Immigration control and reform was to be part of the fiscal debate. No more. Meet immigration’s new rival: Gun Control
ANNA PALMER of Politico.com writes
President Barack Obama promised immigration reform leaders that their cause would top his second-term agenda, making January their month.
But immigration advocates are beginning to worry that their fight could slip behind a cause that wasn’t even an issue during the election: gun control.
This month the White House was supposed to begin its push in earnest for immigration reform. Instead, after a gunman killed 20 school children in Newtown, Conn., Obama tapped Vice President Joe Biden to lead a group that will release a reform proposal in mid-January — just when immigration activists had hoped all eyes would be on their issue.
Immigration advocates believed that their best shot at comprehensive reform was to push it early in Obama’s second term — when the election results were still fresh in Republicans’ minds and when the president could use the bully pulpit of his Inauguration and the State of the Union Address to rally the public.
If those speeches become about gun control, it’ll make it that much harder for advocates to pick up the momentum needed to get a big, controversial bill through Congress.
“To say it’s not a concern would not be truthful,” said Rep. Luis Gutierrez (D-Ill.), a veteran lawmaker, who has been a dogged proponent for immigration reform.
Rep. Raúl Grijalva (D-Ariz.) also told POLITICO he has heard worry from at least one outside group concerned about gun control overtaking immigration reform.
While both the Senate and House have small groups meeting on immigration issues, no official proposals have been released publicly or even floated behind the scenes. The White House did move last week to ease visa requirements which is expected allow more illegal immigrants to stay in the U.S. while seeking permanent residency.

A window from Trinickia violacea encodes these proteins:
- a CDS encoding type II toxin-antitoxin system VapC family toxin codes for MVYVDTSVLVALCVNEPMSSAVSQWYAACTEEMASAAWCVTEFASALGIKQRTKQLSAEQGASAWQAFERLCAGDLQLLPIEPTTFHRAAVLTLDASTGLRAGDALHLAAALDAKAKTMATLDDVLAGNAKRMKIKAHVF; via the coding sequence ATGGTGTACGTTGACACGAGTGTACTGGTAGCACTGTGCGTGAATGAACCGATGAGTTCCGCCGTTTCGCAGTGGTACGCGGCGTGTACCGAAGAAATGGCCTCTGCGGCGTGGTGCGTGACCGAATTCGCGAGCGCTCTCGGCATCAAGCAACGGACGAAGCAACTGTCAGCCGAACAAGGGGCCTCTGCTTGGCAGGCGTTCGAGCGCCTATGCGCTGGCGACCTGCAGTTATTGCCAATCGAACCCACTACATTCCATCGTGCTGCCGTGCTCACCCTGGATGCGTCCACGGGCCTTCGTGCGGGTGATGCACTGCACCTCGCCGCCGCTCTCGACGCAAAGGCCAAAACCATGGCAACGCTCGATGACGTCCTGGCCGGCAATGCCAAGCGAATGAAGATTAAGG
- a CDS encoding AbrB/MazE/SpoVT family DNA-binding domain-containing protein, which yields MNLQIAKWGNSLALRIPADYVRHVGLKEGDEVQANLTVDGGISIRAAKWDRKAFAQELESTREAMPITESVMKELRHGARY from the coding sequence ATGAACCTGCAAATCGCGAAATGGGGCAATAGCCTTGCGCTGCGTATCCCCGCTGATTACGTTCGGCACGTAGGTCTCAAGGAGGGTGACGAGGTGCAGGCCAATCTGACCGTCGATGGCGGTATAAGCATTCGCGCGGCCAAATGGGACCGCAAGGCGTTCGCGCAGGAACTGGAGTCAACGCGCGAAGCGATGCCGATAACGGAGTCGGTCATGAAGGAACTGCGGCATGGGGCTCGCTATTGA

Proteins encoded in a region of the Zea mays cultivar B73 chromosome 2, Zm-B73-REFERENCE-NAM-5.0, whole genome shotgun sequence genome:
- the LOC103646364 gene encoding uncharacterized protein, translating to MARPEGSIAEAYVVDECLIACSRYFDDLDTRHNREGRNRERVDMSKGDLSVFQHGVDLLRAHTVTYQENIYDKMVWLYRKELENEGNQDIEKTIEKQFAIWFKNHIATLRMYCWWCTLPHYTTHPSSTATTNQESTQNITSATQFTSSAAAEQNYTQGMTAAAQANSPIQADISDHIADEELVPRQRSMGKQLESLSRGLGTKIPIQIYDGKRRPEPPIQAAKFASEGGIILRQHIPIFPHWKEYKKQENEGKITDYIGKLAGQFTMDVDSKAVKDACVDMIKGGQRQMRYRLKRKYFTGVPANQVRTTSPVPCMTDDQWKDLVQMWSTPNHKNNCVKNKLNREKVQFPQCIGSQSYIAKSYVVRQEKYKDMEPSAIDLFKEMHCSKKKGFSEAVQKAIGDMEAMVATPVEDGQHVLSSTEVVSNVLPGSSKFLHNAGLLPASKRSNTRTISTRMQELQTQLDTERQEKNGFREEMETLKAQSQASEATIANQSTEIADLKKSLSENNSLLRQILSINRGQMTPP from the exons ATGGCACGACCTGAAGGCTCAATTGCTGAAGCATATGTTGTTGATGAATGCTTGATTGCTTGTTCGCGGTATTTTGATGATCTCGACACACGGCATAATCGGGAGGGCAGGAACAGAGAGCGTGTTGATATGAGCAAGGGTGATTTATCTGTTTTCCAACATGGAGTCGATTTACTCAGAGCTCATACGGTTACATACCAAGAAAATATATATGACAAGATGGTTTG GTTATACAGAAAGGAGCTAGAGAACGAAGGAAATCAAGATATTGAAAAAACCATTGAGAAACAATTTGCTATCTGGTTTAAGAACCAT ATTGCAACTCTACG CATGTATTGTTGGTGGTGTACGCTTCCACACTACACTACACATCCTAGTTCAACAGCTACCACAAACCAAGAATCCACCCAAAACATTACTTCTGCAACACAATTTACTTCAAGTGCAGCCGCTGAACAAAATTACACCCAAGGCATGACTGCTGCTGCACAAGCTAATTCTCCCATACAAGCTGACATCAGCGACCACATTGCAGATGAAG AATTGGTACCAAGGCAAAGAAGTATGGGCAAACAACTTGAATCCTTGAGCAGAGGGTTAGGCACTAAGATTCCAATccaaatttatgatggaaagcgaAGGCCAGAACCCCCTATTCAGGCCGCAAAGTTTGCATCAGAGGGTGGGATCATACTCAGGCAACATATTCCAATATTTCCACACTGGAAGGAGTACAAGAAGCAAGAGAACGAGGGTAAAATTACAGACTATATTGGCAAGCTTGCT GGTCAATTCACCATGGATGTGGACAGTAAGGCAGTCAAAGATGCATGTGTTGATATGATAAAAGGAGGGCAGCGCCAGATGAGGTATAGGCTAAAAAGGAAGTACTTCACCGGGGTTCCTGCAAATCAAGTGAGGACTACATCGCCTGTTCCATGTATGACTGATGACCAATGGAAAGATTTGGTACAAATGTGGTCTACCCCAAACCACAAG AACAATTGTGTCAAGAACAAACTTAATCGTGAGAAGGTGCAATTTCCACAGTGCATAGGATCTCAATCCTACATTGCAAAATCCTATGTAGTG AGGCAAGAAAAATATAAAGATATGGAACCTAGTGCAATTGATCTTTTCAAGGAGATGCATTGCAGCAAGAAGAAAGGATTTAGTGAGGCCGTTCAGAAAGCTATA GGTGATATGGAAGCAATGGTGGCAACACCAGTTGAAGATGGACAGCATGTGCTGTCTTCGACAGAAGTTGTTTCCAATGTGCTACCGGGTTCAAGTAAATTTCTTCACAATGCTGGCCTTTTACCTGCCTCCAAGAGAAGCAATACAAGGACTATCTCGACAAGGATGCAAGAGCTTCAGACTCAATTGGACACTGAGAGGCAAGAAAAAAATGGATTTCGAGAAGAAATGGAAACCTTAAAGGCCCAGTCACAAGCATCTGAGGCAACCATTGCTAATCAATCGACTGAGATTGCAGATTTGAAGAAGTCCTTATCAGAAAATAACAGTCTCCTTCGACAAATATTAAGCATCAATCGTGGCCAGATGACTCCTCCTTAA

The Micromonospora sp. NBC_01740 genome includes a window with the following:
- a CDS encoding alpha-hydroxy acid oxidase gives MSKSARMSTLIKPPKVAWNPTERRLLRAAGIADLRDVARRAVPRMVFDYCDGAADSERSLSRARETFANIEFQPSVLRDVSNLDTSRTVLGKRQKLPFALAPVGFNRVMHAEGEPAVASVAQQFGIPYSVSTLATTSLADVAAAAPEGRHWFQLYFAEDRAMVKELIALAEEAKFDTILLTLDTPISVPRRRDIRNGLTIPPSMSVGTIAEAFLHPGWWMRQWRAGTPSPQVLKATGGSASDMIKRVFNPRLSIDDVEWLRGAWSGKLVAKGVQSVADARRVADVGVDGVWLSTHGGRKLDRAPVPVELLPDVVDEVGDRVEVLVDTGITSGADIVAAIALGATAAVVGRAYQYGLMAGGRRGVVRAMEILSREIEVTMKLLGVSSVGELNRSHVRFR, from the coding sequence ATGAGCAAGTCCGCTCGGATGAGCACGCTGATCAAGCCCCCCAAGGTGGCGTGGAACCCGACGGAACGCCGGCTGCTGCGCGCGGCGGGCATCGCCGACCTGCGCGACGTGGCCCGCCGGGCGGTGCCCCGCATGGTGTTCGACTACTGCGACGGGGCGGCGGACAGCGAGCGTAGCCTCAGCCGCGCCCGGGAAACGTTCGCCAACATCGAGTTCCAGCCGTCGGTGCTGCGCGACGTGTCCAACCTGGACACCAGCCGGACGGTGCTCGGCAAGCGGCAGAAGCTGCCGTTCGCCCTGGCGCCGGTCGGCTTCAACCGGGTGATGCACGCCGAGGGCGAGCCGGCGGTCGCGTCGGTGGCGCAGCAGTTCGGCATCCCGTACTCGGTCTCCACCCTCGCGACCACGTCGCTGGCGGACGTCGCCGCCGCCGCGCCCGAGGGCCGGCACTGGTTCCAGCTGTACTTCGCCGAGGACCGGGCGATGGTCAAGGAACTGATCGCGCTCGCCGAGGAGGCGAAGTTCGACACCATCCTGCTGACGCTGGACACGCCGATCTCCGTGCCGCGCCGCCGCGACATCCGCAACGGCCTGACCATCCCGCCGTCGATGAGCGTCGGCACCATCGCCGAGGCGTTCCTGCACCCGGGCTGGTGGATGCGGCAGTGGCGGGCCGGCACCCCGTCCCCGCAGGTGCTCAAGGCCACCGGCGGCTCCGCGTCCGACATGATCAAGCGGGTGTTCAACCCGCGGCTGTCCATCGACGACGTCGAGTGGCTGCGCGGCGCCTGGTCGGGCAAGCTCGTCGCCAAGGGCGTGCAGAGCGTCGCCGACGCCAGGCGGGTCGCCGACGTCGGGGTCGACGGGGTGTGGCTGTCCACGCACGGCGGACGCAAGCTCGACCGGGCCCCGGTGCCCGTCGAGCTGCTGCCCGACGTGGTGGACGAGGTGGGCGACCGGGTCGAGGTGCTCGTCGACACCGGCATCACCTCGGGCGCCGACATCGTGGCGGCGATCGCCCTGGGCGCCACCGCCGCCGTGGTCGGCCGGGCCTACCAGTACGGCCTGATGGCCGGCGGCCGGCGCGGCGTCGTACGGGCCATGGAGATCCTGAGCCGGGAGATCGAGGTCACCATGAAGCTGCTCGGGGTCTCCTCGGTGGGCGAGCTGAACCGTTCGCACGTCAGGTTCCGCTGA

Meanwhile, gun control reform is on the move. The White House announced Tuesday that Biden will meet with the NRA on Thursday. He’s already held meetings with law enforcement and gun control advocates.
The administration is also reaching out to major philanthropic organizations not typically associated with gun reform asking for their support.
Former Democratic Rep. Gabrielle Giffords, who was shot by a gunman in 2011, launched a new anti-gun violence website this week with her husband and published an op-ed in USA Today, urging reform.
And long-time advocates are pushing hard on Capitol Hill. Rep. Carolyn McCarthy (D-N.Y.), along with other gun control advocates, introduced legislation the first day of the 113th Congress that would ban high capacity ammunition magazines. Sen. Dianne Feinstein (D-Calif.) has also pledged to reintroduce the assault rifle ban legislation.
And Rep. Mike Thompson (D-Calif.), who is leading a task force in the House, has met with gun violence prevention groups, sportsmens groups, gun owners, people from the entertainment industry mental health experts, law enforcement officials and victims groups, among others.
Plus, Congress has two other fights queued up for early in the year. Lawmakers punted in December on how to handle automatic spending cuts as part of a fiscal cliff deal. And lawmakers also face an impending vote to raise the debt ceiling.
Obama had promised immigration would be a top priority after the fiscal cliff debate.
“I definitely think [the fiscal debate] impacts the effort to pass immigration reform,” LULAC President Brent Wilkes said, noting that Obama has said he wants to get beyond the fiscal issues before moving onto other priorities. “Inevitably that kind of distraction is not helpful on immigration reform.”
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